Speaking of the sin offering, it wasn’t for everyone and may not have been for you had you been around when the Beis Hamikdash was standing and had you sinned while standing, if you chap. Who was obligated? Generally speaking, anyone who transgressed a La’av (negative prohibition) which carried with it as a punishment the chiyuv Korace (excision), was obliged to bring a korban Chatos Beheimah. Was it that easy to seek atonement? Not always! And only if the sinner transgressed be’shoigeg (inadvertently), that is without realizing the severity of what he was doing. And says the Sefer Hachinuch azoy: There are 43 such la’avin, and wouldn’t you be surprised to hear that most of them are connected with incest and forbidden relationships. OMG! How a person could be involved with accidental incest, ver veyst. And taka says the Shem Mishmuel azoy: the Chatos is brought to atone for a sin committed accidentally. An accident consists of one forgetting that the action was a sin or the person not realizing that what he was doing was wrong. Ober shtetl zich de shaylo (the question arises) azoy: why would the RBSO cause an innocent person to commit an inadvertent sin such as chapping from a close enough relative that it is deemed incest? And why would He cause a person to sin inadvertently with one of their other forbidden relationships we will be learning about in a few more weeks? Is the sinner being set-up by the RBSO? Maybe so!
Ober he answers so gishmak azoy: if one accidentally violates a transgression, especially one of those listed above, the RBSO was sending him a message. Seemingly the sinner….the accidental sinner, had an improper mindset. In the recesses of his mind he fantasized transgressing the aveyro, or, at a minimum, he did not distance himself adequately from the sin. Does this scenario epes ring familiar, chazir that you are? Although he did not actually do the act, his thoughts were worthy of punishment. Therefore the RBSO caused him to accidentally transgress the sin so that he would bring the Korban and repent from his improper thoughts. Shoin, now you can see why it’s quite likely that the chatos offering was the most popular of all offerings. Raboyseyee, let’s get real: who among us hasn’t epes had a few such thoughts, chas v’sholom –say it’s not so please- and chazir that you are!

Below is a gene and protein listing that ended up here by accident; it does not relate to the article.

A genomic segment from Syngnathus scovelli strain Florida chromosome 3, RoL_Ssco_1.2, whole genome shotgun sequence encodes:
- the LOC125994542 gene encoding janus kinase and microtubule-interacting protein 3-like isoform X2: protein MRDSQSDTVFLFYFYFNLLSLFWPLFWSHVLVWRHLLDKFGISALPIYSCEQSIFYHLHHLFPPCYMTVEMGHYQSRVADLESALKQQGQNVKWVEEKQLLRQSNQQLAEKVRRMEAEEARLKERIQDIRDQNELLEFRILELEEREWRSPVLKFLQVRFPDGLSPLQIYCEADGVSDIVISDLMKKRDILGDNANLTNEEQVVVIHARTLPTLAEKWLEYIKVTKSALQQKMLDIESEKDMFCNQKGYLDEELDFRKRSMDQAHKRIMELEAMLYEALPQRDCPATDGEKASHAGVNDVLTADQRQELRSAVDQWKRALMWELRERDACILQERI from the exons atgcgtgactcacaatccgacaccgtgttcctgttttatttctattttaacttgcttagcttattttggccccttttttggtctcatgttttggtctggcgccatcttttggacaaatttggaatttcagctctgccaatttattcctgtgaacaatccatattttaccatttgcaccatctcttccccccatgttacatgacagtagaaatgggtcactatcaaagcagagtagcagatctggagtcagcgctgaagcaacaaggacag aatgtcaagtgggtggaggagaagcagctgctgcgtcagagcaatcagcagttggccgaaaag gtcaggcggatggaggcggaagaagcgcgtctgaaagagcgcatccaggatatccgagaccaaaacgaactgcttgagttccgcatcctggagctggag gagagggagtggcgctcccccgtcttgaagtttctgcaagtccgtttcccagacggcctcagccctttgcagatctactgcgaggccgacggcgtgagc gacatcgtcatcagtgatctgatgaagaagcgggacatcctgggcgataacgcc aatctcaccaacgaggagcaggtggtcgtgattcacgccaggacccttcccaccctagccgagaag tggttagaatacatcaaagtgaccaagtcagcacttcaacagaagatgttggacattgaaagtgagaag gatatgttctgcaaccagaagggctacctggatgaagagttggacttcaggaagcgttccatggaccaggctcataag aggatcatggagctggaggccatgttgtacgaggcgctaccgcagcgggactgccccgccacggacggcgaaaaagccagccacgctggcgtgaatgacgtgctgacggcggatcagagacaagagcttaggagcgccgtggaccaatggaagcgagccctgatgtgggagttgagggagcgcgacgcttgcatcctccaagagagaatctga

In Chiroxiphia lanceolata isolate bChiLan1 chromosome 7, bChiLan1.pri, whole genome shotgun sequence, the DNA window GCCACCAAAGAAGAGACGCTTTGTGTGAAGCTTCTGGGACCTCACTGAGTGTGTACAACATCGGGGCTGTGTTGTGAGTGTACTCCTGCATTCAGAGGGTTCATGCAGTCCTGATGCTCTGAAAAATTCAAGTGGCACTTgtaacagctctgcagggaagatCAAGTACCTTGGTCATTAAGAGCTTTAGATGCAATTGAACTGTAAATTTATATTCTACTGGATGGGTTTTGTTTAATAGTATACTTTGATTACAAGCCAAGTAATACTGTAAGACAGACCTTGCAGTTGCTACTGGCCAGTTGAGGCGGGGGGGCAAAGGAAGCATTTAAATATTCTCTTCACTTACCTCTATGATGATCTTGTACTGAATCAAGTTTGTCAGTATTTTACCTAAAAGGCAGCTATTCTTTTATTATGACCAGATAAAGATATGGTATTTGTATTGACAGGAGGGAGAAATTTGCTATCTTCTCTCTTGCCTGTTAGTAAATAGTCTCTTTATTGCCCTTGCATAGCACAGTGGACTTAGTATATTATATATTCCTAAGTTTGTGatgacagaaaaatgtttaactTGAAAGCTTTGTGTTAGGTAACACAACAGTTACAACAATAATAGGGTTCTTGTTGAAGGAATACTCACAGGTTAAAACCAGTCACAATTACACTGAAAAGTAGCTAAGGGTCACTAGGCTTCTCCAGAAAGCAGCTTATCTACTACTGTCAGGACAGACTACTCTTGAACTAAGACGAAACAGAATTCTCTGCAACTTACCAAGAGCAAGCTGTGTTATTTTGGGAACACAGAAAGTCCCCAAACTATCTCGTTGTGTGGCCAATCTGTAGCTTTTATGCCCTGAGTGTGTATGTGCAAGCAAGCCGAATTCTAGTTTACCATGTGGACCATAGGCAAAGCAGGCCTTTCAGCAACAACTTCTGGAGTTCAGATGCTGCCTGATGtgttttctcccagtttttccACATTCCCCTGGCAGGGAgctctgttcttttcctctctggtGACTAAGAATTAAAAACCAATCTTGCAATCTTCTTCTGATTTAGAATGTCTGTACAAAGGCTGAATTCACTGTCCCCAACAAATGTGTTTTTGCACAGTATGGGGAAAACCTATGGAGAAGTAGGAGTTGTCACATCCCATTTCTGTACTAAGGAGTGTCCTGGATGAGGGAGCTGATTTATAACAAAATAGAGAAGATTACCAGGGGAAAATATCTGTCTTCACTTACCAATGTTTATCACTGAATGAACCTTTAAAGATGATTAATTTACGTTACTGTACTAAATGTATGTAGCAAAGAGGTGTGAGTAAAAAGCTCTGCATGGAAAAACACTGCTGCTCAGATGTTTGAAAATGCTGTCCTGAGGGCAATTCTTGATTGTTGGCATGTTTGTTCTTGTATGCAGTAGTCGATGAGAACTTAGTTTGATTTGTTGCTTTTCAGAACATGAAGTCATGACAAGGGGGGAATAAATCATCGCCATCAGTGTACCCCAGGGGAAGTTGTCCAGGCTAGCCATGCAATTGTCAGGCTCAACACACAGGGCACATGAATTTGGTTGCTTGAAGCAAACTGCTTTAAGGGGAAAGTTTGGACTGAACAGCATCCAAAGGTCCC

And this coming Yom, Kippur when you beat your chests and state that you are guilty of those transgressions for which you would be obligated to bring the korban Chatos (“FOR SINS THAT OBLIGATE US TO BRING A SIN OFFERING”) you’ll know just what to visualize. Shoin!
Ober there is good news: not all sins required the Chatos offering. Says Rashi azoy: To qualify…….. “Our Sages taught: A sin offering is brought only for a matter whose punishment, if committed intentionally, would be korase.” And those are….
- The sin is performed bishoigage (unintentionally). The bimayzed sinner (the knowingly sinner) cannot achieve atonement through the korban, nor is he permitted to bring one.
- The sin involves an act. A sin that does not involve an action does not require a sin offering.
- The sin is committed against “any of the RBSO’s mitzvois, things that should not be done” – i.e., the person has transgressed a negative command. A sin offering is not brought for failing to fulfill a positive command.
In the end, the chatos offering was meant to purify the relationship between the RBSO and the person who had unintentionally committed a sin so grave that, had it been committed with intention, it would have constituted grounds for the most serious punishment that exists between man and the RBSO. This punishment is korase, excision, a punishment that is applied by the RBSO. Sins that involve only punishment at the hands of the court, with no korase, are apparently an offense principally against society, and therefore the obligation of atonement through a sin offering does not apply to a person who commits them unintentionally.